This deep image shows the Nebula (cyan) with a size of 2 million light-years discovered around the quasar UM287 (at the center of the image). The energetic radiation of the quasar makes the surrounding intergalactic gas glow revealing the physical structure of a cosmic web filament.
– Astronomers Capture The First Image Of The Mysterious Web That Connects All Galaxies In The Universe (Business Insider, Jan 19, 2014):
For the first time, astronomers were able to see a string of hot gas known as a filament that is thought to be part of the mysterious underlying structure that dictates the layout of all the stars and galaxies in our universe.
Scientists believe that matter in the universe is arranged into a gigantic web-like structure. This is called the cosmic web.
– Unknown Force Kicks Stars Out of Milky Way. Really. (TIME, Jan 10, 2014):
If you could see it from the outside, the Milky Way would look like a majestic spiral of stars and glowing gas, rotating on its axis once every 200 million years or so like a gigantic, pinwheel 100,000 light-years across. Up close, though, you’d see that each star is jostling along on its own, moving through an entirely independent orbit. It’s more like an unruly crowd, going in the same approximate direction at the same approximate speed, than a military formation marching in lockstep.
At least a few stars, however, are headed somewhere else entirely, and in a big hurry. They’re known as hypervelocity stars, and they’re going so fast that they’re on their way out of the Milky Way altogether. While the astronomers think they have an explanation for the 18 hypervelocity stars discovered since 2005, a new group of 20, just announced at a meeting of the American Astronomical Society outside of Washington, DC, seems to make no sense at all.
“What’s going on?” asks Vanderbilt University grad student Lauren Palladino, lead author of a paper in the Astrophysical Journal describing these cosmic speedsters. “We don’t know.”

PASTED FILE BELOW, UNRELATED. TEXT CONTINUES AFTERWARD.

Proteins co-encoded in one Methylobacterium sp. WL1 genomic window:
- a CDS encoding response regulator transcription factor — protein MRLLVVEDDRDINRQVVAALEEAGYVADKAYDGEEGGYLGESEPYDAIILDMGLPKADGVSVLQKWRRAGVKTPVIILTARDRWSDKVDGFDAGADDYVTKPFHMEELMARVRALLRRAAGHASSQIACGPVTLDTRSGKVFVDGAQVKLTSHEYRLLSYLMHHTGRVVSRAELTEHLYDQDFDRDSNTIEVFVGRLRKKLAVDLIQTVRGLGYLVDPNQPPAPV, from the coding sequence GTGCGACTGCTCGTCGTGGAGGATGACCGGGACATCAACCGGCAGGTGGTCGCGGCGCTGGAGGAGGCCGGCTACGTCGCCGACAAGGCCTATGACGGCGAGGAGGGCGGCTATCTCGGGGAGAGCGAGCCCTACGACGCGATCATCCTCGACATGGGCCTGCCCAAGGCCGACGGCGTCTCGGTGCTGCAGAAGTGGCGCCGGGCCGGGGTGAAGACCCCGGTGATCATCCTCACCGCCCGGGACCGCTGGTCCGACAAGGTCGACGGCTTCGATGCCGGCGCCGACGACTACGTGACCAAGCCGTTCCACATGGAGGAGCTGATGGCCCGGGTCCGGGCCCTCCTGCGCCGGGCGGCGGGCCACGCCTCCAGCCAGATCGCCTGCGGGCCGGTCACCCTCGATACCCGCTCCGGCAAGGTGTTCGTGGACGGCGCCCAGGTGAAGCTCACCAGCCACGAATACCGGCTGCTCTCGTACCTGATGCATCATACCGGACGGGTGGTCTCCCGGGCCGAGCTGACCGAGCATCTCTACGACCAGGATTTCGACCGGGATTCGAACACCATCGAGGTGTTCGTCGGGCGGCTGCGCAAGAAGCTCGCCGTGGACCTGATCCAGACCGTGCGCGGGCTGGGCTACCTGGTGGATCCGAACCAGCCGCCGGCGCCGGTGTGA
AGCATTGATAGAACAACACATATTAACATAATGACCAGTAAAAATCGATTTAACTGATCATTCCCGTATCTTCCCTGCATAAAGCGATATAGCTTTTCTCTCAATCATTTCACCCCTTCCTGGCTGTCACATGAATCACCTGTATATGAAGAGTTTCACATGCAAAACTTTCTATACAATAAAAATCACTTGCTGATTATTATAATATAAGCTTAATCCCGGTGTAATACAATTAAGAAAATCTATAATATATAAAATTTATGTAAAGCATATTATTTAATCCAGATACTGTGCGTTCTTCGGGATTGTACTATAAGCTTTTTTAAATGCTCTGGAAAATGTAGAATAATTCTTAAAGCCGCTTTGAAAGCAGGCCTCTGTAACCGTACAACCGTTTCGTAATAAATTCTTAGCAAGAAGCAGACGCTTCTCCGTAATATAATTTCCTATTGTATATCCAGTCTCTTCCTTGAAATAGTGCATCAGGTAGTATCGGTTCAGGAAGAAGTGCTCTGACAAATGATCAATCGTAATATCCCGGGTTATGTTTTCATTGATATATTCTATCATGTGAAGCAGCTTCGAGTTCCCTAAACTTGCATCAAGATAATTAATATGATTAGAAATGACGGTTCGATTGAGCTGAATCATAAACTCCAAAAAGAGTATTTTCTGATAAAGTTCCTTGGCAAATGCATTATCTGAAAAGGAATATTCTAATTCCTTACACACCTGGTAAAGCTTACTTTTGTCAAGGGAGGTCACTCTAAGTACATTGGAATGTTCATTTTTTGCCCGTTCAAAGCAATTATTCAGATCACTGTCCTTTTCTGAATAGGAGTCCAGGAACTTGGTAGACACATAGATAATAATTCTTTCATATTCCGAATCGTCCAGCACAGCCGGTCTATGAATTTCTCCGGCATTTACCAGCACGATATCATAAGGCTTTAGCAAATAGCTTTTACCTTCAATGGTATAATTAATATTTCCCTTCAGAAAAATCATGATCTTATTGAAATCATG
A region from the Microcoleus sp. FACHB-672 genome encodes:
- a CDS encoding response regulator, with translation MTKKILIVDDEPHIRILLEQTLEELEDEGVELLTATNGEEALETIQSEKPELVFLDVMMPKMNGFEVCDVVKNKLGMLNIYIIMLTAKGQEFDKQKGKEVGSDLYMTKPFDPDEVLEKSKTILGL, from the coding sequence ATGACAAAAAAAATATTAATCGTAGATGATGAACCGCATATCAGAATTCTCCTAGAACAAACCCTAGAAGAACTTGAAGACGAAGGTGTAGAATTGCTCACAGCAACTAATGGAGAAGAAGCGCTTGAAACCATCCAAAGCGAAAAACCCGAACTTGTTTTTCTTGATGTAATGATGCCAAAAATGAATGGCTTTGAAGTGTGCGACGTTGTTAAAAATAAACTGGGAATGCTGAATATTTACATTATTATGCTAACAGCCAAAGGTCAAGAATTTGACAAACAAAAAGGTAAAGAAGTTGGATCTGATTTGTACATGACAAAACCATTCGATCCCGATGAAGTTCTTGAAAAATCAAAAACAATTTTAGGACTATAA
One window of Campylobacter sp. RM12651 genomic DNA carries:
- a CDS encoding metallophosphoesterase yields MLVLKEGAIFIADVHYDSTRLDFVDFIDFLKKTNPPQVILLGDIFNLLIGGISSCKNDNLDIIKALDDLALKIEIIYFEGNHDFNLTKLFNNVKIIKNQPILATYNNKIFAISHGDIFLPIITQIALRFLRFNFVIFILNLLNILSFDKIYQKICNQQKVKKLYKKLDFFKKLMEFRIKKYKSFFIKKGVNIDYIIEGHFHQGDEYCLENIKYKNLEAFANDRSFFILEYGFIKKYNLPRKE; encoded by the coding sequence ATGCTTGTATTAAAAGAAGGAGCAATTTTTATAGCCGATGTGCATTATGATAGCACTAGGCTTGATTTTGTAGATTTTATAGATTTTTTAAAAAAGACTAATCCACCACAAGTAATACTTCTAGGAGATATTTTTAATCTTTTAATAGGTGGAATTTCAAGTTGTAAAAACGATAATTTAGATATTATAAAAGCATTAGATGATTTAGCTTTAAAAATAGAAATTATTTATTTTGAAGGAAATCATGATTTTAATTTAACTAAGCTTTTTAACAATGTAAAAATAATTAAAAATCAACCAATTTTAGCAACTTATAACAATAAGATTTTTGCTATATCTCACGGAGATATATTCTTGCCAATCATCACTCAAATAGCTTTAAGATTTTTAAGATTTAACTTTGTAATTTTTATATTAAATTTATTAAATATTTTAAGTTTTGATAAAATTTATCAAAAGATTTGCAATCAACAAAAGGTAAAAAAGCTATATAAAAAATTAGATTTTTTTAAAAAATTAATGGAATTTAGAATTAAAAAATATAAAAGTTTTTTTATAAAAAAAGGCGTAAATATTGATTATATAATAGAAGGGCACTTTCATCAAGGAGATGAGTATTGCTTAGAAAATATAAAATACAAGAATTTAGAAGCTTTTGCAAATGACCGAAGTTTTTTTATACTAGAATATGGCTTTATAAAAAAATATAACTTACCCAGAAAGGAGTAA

– Study: 8.8 billion Earth-size, just-right planets (AP, Nov 4, 2013):
WASHINGTON (AP) — Space is vast, but it may not be so lonely after all: A study finds the Milky Way is teeming with billions of planets that are about the size of Earth, orbit stars just like our sun, and exist in the Goldilocks zone — not too hot and not too cold for life.
Astronomers using NASA data have calculated for the first time that in our galaxy alone, there are at least 8.8 billion stars with Earth-size planets in the habitable temperature zone.
The study was published Monday in the journal Proceedings of the National Academy of Science.
– Sun’s Magnetic Field Reversal Still A Scientific Mystery (Hufiington Post, Aug 13, 2013):
If you’re confused about the sun’s impending magnetic field flip, don’t feel bad — scientists don’t fully understand it, either.
The sun’s magnetic field will reverse its polarity three or four months from now, researchers say, just as it does every 11 years at the peak of the solar activity cycle. While solar physicists know enough about this strange phenomenon to predict when it will occur, its ultimate causes remain mysterious.
– The Sun’s Magnetic Field is about to Flip (NASA, Aug 5, 2013):
Something big is about to happen on the sun. According to measurements from NASA-supported observatories, the sun’s vast magnetic field is about to flip.”It looks like we’re no more than 3 to 4 months away from a complete field reversal,” says solar physicist Todd Hoeksema of Stanford University. “This change will have ripple effects throughout the solar system.”
The sun’s magnetic field changes polarity approximately every 11 years. It happens at the peak of each solar cycle as the sun’s inner magnetic dynamo re-organizes itself. The coming reversal will mark the midpoint of Solar Cycle 24. Half of ‘Solar Max’ will be behind us, with half yet to come.
– Voyager 1 Discovers Bizarre and Baffling Region at Edge of Solar System (Wired, June 27, 2013):
Not content with simply being the man-made object to travel farthest from Earth, NASA’s Voyager 1 spacecraft recently entered a bizarre new region at the solar system’s edge that has physicists baffled. Their theories don’t predict anything like it.
Launched 36 years ago, Voyager 1 and its twin Voyager 2 made an unprecedented tour of the outer planets, returning spectacular data from their journey. The first Voyager sped out of the solar system in 1980 and it has since been edging closer and closer to interstellar space. The probe is currently out more than 120 times the distance between the Earth and the sun.
Scientists initially thought that Voyager’s transition into this new realm, where effects from the rest of the galaxy become more pronounced, would be gradual and unexciting. But it’s proven to be far more complicated than anything researchers had imagined, with the spacecraft now encountering a strange region that scientists are struggling to make sense of.
“The models that have been thought to predict what should happen are all incorrect,” said physicist Stamatios Krimigis of the Johns Hopkins University Applied Physics Laboratory, who is lead author of one of three new papers on Voyager appearing in Science on June 27. “We essentially have absolutely no reliable roadmap of what to expect at this point.”